For years, Conservancy scientists and policy specialists have been developing tools and methods to improve how dams are operated throughout the world, and we've collaborated with water managers in the United States, Asia and Latin America to minimize impacts and maintain more natural river flows below hydropower dams.

Although Hydropower by Design emphasizes basin-scale approaches to dam planning and management, strategies to improve the environmental performance of individual dams remain important. Many rivers already are affected by large dams, and restoration of their ecosystems and services hinge upon improved dam operations. Further, although Hydropower by Design emphasizes avoidance of the most environmentally valuable areas, new dams will continue to be built in locations that affect important rivers and resources. Thus, advancing innovation in dam operations remains critical.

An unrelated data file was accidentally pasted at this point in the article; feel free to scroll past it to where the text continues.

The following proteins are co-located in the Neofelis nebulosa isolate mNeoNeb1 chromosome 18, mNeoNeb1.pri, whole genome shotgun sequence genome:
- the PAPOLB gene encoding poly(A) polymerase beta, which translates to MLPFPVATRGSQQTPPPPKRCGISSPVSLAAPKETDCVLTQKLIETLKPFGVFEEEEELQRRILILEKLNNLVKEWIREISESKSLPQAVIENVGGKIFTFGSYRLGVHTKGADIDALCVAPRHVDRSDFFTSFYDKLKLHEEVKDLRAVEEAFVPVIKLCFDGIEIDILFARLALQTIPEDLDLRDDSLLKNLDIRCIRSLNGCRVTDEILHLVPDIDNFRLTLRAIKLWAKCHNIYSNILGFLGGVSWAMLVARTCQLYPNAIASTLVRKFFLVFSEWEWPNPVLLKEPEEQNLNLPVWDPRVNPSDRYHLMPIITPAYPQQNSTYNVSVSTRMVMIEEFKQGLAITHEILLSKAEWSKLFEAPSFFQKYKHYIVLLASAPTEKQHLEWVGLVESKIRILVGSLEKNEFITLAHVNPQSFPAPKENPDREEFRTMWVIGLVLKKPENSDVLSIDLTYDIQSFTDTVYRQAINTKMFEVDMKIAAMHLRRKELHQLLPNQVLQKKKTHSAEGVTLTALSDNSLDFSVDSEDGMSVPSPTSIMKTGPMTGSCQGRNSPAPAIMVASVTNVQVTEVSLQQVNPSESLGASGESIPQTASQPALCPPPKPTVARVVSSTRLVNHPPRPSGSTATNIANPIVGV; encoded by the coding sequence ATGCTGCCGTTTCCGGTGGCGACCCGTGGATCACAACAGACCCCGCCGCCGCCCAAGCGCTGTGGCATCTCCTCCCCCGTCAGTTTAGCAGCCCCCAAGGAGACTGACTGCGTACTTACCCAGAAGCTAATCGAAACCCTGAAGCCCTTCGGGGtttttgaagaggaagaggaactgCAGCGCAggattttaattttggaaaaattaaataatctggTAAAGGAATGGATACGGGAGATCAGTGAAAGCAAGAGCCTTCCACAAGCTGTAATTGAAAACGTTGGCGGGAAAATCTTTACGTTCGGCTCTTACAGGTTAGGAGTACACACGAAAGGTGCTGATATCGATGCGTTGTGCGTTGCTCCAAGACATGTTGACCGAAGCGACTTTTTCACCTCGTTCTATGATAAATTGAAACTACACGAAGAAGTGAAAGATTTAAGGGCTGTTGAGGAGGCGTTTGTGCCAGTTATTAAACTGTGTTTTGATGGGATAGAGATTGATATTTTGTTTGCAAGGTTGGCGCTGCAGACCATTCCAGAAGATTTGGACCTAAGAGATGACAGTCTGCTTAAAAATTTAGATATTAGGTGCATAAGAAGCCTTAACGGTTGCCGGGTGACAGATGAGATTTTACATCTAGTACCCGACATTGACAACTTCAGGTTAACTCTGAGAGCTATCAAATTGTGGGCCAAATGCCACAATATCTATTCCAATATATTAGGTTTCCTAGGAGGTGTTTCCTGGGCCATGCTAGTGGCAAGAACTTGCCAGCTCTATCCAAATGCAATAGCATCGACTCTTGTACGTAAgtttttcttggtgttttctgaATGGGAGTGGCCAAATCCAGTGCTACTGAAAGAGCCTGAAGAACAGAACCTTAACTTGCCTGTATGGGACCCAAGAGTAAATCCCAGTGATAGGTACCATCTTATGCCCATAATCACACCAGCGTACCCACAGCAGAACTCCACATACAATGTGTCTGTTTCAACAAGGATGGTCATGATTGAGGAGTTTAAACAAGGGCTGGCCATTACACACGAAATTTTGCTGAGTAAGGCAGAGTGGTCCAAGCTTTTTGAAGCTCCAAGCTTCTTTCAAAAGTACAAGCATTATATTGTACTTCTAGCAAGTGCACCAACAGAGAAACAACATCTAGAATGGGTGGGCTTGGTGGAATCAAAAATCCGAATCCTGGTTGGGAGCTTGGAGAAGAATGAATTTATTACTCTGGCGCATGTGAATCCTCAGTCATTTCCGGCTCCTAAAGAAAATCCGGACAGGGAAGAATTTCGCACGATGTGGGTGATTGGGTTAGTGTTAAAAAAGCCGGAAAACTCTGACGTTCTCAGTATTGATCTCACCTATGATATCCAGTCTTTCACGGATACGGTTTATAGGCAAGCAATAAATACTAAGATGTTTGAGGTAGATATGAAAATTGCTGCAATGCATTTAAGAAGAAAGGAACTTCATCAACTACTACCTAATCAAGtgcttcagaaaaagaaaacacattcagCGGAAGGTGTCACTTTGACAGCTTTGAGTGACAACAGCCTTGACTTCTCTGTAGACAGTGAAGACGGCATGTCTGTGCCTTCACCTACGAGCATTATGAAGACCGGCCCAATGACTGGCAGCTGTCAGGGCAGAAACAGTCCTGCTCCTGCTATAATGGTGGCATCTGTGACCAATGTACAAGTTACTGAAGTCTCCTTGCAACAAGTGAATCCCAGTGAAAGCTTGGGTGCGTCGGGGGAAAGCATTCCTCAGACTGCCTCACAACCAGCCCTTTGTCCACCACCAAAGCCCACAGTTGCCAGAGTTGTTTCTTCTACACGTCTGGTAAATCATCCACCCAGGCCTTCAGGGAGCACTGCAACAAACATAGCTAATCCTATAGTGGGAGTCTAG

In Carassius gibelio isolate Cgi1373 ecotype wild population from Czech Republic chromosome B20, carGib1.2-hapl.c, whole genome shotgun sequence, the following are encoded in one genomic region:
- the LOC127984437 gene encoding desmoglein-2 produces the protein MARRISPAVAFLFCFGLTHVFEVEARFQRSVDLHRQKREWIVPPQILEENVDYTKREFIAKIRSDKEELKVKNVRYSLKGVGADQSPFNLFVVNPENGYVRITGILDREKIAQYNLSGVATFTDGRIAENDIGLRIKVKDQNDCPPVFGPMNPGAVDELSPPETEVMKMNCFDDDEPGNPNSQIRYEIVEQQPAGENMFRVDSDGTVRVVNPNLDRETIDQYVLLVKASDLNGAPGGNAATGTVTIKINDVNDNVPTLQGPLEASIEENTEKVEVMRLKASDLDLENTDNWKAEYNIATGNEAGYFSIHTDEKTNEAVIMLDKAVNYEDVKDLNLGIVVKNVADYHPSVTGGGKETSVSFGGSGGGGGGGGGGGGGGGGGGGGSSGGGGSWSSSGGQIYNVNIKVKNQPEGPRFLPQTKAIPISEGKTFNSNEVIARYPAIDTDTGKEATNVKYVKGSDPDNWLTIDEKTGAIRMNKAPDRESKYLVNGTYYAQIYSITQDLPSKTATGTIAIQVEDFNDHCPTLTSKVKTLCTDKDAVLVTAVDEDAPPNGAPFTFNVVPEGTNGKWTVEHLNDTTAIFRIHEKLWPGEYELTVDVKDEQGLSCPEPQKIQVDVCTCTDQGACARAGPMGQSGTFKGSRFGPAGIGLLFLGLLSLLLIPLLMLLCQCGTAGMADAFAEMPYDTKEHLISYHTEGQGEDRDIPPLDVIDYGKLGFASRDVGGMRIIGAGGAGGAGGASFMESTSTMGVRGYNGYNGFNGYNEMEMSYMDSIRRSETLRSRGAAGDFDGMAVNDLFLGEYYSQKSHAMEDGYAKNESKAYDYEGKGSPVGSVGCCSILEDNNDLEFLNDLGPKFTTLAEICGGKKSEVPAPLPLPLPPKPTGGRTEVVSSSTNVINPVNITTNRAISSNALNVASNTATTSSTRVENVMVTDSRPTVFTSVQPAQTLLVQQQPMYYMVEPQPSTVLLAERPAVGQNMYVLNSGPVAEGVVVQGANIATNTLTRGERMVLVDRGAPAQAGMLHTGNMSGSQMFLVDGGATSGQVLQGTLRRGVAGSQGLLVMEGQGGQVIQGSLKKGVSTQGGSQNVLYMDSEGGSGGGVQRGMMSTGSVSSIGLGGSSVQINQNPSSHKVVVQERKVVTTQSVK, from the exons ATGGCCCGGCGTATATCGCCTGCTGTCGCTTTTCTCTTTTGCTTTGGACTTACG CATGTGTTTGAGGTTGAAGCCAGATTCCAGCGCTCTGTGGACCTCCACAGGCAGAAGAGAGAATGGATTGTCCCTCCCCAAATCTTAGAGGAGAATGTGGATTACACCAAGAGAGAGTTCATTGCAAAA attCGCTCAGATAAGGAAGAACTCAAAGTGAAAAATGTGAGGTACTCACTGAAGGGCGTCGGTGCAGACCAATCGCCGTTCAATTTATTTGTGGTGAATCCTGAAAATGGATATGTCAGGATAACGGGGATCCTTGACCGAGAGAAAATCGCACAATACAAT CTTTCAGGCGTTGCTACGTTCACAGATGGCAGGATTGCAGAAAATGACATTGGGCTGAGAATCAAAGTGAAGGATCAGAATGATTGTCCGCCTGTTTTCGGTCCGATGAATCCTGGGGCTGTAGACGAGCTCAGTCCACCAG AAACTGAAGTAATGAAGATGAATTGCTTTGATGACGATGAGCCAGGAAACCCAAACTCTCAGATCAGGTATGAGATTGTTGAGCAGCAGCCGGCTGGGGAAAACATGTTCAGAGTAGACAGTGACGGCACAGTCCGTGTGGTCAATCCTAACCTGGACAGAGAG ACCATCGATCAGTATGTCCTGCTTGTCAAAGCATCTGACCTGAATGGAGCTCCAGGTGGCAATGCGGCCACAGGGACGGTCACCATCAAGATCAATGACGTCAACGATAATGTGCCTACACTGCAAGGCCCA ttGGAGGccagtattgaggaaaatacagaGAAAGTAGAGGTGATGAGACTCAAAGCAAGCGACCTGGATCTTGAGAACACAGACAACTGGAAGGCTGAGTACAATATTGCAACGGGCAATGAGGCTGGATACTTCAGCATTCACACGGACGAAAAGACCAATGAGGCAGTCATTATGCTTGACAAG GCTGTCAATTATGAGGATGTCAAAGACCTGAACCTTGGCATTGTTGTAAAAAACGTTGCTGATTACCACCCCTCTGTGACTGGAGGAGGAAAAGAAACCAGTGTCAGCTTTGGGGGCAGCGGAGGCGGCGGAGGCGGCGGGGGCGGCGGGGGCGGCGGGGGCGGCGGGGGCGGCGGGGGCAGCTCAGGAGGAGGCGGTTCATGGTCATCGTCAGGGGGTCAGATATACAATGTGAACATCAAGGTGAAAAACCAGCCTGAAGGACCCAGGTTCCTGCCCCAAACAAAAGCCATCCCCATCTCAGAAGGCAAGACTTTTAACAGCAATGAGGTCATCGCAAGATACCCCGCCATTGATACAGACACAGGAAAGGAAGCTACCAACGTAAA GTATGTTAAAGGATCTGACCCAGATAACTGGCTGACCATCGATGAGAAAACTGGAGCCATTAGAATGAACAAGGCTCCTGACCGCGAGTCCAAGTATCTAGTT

A focus on improving the operations of a dam does not mean that this analysis, or the search for solutions, is focused only at the dam site or river immediately downstream. First, the objectives for reoperating a dam and restoring a river should be set within a broader framework of conservation planning prioritization. Second, a broader spatial framework may open up a larger set of possible solutions. For example, the Yangtze case study illustrates that changes in floodplain management may be key for facilitating improved operations for a set of proposed dams.

Resources for information about improving dam operations:

  1. The Sustainable Rivers Project
  2. Environmental flows
  3. Indicators of Hydrologic Alteration
  4. The Patuca River: a case study
  5. The Yangtze River: a case study
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